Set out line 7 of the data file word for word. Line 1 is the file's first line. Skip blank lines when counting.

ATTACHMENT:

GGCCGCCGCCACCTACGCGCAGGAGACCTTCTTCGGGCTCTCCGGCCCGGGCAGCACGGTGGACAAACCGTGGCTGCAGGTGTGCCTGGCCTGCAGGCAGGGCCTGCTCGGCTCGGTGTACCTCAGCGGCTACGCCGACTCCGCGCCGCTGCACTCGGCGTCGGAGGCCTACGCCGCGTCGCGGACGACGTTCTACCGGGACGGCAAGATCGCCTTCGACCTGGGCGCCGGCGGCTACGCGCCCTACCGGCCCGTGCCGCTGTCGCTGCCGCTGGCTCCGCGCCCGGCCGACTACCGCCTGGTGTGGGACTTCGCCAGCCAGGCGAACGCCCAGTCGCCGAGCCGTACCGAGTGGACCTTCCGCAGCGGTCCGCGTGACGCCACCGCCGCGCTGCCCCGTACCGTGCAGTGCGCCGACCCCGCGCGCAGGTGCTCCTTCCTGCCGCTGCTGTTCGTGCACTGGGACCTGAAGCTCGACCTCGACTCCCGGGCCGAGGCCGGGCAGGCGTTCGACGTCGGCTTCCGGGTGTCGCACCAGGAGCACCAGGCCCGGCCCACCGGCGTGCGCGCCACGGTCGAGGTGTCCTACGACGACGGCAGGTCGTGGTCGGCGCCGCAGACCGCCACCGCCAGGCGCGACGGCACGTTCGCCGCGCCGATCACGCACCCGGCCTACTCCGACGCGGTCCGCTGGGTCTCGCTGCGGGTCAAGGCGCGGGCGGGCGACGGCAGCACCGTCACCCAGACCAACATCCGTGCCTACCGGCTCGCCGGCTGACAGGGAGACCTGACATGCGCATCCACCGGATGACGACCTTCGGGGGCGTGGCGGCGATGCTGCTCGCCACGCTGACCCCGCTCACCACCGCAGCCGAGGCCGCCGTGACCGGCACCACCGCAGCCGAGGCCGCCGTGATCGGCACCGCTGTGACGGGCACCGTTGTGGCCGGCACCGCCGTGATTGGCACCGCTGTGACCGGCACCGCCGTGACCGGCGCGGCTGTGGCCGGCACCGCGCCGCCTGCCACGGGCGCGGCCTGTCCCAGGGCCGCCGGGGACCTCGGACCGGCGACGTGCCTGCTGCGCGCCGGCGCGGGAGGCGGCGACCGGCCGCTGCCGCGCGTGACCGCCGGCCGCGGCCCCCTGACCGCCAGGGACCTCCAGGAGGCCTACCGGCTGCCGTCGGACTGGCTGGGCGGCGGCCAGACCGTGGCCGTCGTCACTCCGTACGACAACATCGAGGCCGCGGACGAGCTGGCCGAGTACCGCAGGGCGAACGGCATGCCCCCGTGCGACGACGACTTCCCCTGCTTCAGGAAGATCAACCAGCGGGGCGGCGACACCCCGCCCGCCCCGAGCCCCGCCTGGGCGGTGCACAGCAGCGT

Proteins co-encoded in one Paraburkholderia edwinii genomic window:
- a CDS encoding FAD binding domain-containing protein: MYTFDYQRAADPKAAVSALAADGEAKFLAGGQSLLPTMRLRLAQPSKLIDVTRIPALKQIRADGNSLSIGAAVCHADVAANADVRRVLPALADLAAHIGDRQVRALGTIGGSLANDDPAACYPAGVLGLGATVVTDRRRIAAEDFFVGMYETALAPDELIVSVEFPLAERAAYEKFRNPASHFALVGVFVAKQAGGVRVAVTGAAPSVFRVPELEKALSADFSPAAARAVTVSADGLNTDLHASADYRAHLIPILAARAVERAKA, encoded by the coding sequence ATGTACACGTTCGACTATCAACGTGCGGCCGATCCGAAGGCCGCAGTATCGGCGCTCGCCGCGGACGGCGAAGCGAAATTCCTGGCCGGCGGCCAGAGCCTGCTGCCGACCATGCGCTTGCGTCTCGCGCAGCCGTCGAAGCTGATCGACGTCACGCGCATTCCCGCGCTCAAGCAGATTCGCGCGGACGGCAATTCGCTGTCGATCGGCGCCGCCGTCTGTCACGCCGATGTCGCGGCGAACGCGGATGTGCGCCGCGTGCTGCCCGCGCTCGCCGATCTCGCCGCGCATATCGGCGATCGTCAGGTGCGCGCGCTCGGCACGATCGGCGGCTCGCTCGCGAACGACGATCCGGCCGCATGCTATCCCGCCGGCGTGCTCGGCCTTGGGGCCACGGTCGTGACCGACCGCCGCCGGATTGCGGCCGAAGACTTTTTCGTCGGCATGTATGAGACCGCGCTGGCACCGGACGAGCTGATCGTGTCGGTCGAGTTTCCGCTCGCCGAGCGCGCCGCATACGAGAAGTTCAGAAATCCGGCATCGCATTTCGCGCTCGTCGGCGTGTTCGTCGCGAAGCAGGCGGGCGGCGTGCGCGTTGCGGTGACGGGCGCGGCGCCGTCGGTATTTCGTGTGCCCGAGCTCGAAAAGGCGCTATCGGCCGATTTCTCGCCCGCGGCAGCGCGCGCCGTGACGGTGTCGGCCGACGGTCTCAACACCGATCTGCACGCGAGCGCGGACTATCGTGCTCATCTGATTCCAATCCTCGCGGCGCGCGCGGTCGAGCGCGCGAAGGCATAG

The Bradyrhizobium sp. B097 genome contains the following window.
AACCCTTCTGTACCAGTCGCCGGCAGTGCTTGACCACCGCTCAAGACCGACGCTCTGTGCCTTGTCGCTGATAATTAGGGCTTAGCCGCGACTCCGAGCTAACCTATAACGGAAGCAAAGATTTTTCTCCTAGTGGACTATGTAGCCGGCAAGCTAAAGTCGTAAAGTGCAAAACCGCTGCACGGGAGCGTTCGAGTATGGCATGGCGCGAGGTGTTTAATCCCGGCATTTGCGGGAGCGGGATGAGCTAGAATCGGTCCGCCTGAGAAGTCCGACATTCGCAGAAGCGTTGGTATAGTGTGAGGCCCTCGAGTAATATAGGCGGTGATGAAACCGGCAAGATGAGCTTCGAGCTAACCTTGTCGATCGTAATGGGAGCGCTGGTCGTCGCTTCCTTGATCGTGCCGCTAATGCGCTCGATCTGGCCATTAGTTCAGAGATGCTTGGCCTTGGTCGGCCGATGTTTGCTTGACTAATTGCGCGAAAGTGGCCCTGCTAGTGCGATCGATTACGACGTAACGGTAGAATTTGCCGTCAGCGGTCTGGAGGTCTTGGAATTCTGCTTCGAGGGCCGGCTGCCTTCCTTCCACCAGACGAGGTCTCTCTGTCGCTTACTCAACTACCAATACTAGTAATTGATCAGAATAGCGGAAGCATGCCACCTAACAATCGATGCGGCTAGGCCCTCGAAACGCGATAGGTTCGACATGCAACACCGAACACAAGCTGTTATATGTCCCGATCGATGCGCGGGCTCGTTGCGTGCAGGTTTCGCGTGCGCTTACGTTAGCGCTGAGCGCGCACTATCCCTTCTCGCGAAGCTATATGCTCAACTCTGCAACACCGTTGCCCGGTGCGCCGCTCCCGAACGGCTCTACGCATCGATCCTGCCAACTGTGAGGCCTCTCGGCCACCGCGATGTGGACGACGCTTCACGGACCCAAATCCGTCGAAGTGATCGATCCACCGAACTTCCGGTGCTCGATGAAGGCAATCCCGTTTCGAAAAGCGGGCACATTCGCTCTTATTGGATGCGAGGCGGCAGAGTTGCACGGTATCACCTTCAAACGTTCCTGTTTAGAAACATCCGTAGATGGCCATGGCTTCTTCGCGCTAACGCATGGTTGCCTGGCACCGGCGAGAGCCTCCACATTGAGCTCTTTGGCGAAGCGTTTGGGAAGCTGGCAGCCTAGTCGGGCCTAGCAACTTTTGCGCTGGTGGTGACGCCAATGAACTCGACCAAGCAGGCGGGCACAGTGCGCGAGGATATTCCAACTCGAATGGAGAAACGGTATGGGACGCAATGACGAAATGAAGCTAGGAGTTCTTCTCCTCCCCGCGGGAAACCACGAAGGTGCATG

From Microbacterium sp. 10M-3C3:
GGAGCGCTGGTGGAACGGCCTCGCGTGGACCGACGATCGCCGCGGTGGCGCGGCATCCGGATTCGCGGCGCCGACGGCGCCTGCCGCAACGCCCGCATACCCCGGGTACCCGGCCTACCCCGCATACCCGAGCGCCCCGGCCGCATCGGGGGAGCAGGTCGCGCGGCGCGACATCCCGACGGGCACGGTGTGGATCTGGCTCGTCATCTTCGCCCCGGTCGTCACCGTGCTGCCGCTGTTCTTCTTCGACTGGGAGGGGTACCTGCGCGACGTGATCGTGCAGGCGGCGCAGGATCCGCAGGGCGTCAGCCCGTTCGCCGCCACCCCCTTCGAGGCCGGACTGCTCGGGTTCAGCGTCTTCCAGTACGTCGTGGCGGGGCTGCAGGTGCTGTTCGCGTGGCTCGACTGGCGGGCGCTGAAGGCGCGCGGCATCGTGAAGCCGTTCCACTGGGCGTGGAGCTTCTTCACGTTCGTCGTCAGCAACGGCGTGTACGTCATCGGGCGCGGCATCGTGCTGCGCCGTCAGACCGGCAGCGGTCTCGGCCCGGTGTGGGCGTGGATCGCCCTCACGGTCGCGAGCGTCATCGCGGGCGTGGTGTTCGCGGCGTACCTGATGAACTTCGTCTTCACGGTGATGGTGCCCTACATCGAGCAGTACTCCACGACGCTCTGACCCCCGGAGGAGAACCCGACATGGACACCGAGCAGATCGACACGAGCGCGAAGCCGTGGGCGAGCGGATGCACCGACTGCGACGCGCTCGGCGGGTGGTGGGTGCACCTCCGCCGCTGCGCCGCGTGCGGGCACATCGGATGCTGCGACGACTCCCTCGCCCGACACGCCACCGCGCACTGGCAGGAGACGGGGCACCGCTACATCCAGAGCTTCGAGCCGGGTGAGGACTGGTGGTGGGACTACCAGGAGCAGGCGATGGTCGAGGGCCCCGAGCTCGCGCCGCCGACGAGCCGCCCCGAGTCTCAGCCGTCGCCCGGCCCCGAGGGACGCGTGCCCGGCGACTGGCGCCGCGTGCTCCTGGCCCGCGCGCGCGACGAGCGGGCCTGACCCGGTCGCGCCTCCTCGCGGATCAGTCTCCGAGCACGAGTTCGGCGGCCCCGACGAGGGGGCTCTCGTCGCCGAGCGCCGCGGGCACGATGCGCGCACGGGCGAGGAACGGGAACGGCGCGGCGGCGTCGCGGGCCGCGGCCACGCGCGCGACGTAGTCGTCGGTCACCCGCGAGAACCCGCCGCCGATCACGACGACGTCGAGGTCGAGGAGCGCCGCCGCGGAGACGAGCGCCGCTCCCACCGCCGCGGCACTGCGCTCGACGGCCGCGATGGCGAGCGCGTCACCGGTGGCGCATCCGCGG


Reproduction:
GGAGCGCTGGTGGAACGGCCTCGCGTGGACCGACGATCGCCGCGGTGGCGCGGCATCCGGATTCGCGGCGCCGACGGCGCCTGCCGCAACGCCCGCATACCCCGGGTACCCGGCCTACCCCGCATACCCGAGCGCCCCGGCCGCATCGGGGGAGCAGGTCGCGCGGCGCGACATCCCGACGGGCACGGTGTGGATCTGGCTCGTCATCTTCGCCCCGGTCGTCACCGTGCTGCCGCTGTTCTTCTTCGACTGGGAGGGGTACCTGCGCGACGTGATCGTGCAGGCGGCGCAGGATCCGCAGGGCGTCAGCCCGTTCGCCGCCACCCCCTTCGAGGCCGGACTGCTCGGGTTCAGCGTCTTCCAGTACGTCGTGGCGGGGCTGCAGGTGCTGTTCGCGTGGCTCGACTGGCGGGCGCTGAAGGCGCGCGGCATCGTGAAGCCGTTCCACTGGGCGTGGAGCTTCTTCACGTTCGTCGTCAGCAACGGCGTGTACGTCATCGGGCGCGGCATCGTGCTGCGCCGTCAGACCGGCAGCGGTCTCGGCCCGGTGTGGGCGTGGATCGCCCTCACGGTCGCGAGCGTCATCGCGGGCGTGGTGTTCGCGGCGTACCTGATGAACTTCGTCTTCACGGTGATGGTGCCCTACATCGAGCAGTACTCCACGACGCTCTGACCCCCGGAGGAGAACCCGACATGGACACCGAGCAGATCGACACGAGCGCGAAGCCGTGGGCGAGCGGATGCACCGACTGCGACGCGCTCGGCGGGTGGTGGGTGCACCTCCGCCGCTGCGCCGCGTGCGGGCACATCGGATGCTGCGACGACTCCCTCGCCCGACACGCCACCGCGCACTGGCAGGAGACGGGGCACCGCTACATCCAGAGCTTCGAGCCGGGTGAGGACTGGTGGTGGGACTACCAGGAGCAGGCGATGGTCGAGGGCCCCGAGCTCGCGCCGCCGACGAGCCGCCCCGAGTCTCAGCCGTCGCCCGGCCCCGAGGGACGCGTGCCCGGCGACTGGCGCCGCGTGCTCCTGGCCCGCGCGCGCGACGAGCGGGCCTGACCCGGTCGCGCCTCCTCGCGGATCAGTCTCCGAGCACGAGTTCGGCGGCCCCGACGAGGGGGCTCTCGTCGCCGAGCGCCGCGGGCACGATGCGCGCACGGGCGAGGAACGGGAACGGCGCGGCGGCGTCGCGGGCCGCGGCCACGCGCGCGACGTAGTCGTCGGTCACCCGCGAGAACCCGCCGCCGATCACGACGACGTCGAGGTCGAGGAGCGCCGCCGCGGAGACGAGCGCCGCTCCCACCGCCGCGGCACTGCGCTCGACGGCCGCGATGGCGAGCGCGTCACCGGTGGCGCATCCGCGG